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Animals vs. the internet

Animals vs. the internet


Not so cute anymore, huh?

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The animals have fooled us. Here we are, thousands of years into existence, currently under the impression that animals are mostly very cute, furry things. Just look at this monkey petting a group of puppies. And while we're busy ooh-ing and aww-ing at the sheer heart-melting-ness of that YouTube video, that same monkey could be plotting to destroy our internet. Kind of.


This week, Reuters reported that India has been struggling to get internet to its provinces because monkeys have been gnawing on the fiber optic cables that line that Ganges River. It sounds like mayhem. Construction crews have had to replace the cables in the holy city of Varanasi just two months after installation, and moving the system underground is impossible because of the city's large population. But the macaque monkeys are admired and even viewed with reverence by the people who worship at the temples in Varanasi. Getting rid of them is not an option.

"The monkeys, they destroy all the wires and eat all the wires," communications engineer A.P. Srivastava told Reuters. And for now, it looks like it's going to stay that way.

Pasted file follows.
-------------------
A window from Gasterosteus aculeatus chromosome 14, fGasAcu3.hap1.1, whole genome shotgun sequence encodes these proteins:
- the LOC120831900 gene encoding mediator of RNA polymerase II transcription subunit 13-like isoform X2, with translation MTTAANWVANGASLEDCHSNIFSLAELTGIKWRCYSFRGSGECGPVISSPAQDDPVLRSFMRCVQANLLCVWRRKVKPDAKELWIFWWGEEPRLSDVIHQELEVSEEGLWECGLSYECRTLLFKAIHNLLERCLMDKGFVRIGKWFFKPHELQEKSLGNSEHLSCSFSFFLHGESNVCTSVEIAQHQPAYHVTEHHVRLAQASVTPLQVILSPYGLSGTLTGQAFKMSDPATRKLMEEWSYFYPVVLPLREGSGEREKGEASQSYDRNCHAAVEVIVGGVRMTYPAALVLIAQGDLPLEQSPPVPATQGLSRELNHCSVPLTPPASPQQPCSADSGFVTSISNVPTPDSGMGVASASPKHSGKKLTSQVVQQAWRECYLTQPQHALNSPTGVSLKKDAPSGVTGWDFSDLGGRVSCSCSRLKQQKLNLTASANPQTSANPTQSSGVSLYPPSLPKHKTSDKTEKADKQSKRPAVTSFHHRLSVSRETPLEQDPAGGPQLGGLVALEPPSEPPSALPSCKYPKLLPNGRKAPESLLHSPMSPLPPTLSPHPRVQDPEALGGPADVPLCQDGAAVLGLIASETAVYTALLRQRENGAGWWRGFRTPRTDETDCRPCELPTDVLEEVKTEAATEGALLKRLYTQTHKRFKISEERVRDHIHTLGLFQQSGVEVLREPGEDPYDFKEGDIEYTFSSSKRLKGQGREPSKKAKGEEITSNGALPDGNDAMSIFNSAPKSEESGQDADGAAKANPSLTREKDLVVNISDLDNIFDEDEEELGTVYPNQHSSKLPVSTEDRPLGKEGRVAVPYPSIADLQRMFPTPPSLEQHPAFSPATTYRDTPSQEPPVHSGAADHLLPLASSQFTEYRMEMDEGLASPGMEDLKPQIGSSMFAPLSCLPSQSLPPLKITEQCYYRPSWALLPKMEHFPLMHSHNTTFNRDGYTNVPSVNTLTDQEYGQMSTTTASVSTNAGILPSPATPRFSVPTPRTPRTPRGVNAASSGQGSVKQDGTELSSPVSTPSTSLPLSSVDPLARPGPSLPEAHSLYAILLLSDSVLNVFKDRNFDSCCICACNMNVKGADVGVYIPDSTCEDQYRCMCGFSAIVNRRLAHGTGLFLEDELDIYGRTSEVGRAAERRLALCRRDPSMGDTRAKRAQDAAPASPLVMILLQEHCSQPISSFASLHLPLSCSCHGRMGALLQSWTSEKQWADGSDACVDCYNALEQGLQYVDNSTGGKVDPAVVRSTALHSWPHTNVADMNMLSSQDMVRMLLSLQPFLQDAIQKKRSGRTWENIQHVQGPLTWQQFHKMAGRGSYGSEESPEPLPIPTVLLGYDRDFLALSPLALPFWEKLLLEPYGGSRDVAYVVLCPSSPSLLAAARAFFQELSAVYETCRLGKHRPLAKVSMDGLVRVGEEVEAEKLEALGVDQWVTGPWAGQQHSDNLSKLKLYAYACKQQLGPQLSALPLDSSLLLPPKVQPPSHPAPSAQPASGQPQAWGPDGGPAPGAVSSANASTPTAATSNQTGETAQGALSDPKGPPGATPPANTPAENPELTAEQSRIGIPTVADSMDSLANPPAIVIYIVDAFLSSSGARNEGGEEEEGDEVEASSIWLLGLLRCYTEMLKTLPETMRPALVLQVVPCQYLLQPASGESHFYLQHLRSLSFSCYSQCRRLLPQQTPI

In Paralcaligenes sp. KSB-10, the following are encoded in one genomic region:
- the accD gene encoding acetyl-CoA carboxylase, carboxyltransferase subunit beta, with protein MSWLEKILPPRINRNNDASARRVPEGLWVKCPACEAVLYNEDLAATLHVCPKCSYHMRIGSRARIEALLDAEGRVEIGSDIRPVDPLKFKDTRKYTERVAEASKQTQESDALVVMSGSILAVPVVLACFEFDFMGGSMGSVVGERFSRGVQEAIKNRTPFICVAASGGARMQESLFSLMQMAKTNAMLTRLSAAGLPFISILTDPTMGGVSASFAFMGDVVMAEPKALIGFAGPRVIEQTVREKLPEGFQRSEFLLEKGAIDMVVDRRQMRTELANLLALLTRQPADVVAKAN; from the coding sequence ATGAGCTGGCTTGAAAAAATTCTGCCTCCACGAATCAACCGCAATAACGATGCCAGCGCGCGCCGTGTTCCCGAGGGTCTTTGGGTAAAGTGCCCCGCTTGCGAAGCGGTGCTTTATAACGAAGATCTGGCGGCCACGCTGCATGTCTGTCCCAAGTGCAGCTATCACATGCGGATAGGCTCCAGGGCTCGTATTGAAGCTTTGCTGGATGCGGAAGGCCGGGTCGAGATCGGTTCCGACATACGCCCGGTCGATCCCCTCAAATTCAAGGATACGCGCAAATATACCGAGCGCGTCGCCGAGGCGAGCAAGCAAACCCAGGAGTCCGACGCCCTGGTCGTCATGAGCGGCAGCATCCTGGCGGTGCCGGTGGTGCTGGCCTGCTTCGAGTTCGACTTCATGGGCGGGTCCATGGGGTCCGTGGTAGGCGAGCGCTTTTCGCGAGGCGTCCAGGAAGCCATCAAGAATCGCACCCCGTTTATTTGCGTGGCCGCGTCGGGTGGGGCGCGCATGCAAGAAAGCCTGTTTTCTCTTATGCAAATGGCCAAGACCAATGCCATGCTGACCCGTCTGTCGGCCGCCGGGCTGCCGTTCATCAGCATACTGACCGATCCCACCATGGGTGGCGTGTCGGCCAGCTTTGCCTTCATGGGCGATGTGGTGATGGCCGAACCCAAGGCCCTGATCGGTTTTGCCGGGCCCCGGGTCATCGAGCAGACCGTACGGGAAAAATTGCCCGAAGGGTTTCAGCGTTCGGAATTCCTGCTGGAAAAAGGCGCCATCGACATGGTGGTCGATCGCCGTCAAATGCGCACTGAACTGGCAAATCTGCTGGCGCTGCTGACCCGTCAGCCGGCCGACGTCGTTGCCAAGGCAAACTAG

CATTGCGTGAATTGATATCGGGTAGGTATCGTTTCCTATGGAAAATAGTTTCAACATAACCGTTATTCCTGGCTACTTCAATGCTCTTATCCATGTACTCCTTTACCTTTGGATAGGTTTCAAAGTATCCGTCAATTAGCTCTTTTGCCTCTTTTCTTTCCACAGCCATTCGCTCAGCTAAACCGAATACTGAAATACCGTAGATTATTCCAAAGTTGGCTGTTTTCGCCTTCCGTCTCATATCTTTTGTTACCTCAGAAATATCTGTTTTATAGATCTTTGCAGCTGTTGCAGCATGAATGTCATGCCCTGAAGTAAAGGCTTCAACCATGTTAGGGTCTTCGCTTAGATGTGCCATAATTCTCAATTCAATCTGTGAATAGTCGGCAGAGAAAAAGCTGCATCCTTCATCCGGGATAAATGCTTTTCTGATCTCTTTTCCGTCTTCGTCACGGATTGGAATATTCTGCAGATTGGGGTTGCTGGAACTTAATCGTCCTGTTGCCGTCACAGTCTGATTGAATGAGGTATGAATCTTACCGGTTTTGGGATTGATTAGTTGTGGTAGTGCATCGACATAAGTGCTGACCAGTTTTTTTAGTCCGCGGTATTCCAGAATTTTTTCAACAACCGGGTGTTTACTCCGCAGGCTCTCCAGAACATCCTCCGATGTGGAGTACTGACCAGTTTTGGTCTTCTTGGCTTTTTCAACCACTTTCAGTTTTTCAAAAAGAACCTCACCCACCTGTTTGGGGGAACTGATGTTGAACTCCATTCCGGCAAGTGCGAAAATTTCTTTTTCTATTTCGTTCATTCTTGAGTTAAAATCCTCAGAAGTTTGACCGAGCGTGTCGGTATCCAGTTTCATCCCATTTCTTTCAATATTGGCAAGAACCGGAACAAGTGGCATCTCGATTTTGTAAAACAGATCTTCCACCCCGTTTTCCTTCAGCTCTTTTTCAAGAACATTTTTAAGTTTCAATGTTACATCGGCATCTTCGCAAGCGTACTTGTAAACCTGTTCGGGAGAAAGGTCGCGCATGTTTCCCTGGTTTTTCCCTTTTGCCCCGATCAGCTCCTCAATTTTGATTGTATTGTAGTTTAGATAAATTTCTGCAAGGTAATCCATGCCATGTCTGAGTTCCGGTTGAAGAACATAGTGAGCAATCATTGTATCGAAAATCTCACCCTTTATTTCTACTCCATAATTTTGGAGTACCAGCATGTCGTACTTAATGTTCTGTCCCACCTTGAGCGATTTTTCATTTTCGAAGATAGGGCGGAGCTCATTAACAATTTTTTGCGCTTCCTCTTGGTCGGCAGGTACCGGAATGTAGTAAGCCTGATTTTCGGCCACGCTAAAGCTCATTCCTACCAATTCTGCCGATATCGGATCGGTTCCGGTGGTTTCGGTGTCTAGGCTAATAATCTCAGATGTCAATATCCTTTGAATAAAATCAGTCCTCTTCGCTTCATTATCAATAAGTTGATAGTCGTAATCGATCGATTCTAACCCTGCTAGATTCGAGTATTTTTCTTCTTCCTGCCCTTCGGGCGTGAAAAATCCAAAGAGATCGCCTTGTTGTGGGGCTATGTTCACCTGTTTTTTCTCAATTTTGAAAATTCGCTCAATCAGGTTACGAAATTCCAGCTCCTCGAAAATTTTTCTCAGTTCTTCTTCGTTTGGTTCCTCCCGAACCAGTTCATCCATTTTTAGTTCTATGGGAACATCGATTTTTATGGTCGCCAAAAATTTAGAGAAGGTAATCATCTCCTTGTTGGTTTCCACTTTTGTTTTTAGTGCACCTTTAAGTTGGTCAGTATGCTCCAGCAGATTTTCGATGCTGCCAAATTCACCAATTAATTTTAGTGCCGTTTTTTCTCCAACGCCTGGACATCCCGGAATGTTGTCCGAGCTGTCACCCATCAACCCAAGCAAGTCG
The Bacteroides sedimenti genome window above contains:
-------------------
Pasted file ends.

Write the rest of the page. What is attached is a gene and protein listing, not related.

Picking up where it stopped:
It's not just limber tree-dwellers causing problems. Last summer, Google's product manager Dan Belcher mentioned at an event that all of the company's underwater fiber optic cables are protected by a Kevlar-like material. Why? Shark attacks.

In a recent report, the International Cable Protection Committee suggested that the sharks were attracted to "electro-magnetic fields from a suspended cable strumming in currents." Hey, if that's your thing.


In 2011, Level 3 Communications, which operates an 84,000-mile fiber network in the US, reported that squirrels were the cause of 17 percent of the damage done to its cables. This isn't surprising. Have you ever seen a squirrel not chewing on something?

This has been the first edition of Animals vs. the internet. Let's hope it's the last.